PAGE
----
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Tutorial 8 RQ 10.2. Discuss the importance of identifying the acquisition date.

Acquisition date is the date on which the acquirer obtains control of the acquiree. Important because on this date: the fair values of the identifiable assets acquired and liabilities assumed are measured. the fair value of the consideration transferred is measured the goodwill or gain on bargain purchase is calculated.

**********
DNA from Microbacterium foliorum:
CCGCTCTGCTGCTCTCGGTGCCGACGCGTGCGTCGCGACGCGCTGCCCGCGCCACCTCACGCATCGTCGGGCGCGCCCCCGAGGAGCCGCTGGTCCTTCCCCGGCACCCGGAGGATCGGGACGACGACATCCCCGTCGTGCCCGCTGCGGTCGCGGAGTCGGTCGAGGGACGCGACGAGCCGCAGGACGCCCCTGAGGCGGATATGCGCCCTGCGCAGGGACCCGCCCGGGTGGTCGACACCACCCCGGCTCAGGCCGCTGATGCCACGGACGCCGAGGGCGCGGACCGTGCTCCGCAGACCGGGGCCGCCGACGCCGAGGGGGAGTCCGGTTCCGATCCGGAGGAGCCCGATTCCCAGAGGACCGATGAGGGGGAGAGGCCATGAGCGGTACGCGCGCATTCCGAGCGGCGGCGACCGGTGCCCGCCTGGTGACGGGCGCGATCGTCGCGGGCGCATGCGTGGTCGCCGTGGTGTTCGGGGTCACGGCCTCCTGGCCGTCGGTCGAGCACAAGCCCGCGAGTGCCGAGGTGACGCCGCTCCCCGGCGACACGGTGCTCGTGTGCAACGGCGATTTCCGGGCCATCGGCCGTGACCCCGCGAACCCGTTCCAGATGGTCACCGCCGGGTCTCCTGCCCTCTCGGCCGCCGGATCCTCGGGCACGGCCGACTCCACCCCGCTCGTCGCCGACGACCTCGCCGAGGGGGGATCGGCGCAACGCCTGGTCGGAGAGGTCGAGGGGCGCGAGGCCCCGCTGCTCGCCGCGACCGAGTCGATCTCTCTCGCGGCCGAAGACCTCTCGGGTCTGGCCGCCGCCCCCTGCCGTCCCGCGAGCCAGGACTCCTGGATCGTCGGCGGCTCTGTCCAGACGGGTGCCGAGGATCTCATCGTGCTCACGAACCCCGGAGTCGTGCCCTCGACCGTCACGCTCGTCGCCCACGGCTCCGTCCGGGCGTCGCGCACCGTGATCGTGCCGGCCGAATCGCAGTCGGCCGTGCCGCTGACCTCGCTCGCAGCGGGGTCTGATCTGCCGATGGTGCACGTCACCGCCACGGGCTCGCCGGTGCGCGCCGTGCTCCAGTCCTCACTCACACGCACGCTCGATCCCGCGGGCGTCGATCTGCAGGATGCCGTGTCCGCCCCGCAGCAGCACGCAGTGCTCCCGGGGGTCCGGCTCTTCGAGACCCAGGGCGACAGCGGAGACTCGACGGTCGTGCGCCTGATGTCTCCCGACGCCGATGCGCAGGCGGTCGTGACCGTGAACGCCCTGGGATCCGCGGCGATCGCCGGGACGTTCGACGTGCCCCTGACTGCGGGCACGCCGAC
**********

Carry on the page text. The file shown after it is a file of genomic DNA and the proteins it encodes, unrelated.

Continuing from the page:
CS 10. 5: Accounting for acquisition-related costs Arguments in favour of expensing: - These costs are not part of the fair value exchange between the buyer and the seller. - The services received from the outlays have been consumed, and so do not give rise to assets. Arguments against expensing: - Inconsistent with other accounting standards such as AASB 116 Property, Plant and Equipment. - The costs are an integral part of the acquisition price, with the outlays being incurred in order to generate future benefits. Under AASB 3, a fair value model is adopted so consistency with AASB 116 is not a strong argument. The acquirer is prepared to incur the costs at acquisition. Hence there must be an expectation on the acquirers part that these will be recouped via future benefits from the business combination. As noted by Ms New, business combinations do not result in immediate losses. However, because the fair value model is used, the assets acquired cannot be stated in excess of fair value compare the initial measurement of financial instruments acquired under para 43 of AASB 139. If goodwill reflects expected future benefits and is measured as a residual, then it may be argued the total benefits acquired by the acquirer are reflected in the cost of the combination being the sum of the consideration transferred and the directly attributable costs. Under this view there would be a larger goodwill measured than currently recognised under AASB 3, but no expense for the acquisition-related costs. Note para BC366 of the Basis for Conclusions for AASB 3, the IASB argues: 1. Acquisition-related costs are not part of the fair value exchange between the buyer and the seller. 2. They are separate transactions for which the buyer pays the fair value for the services received. 3. These amounts do not generally represent assets of the acquirer at acquisition date because the benefits obtained are consumed as the services are received.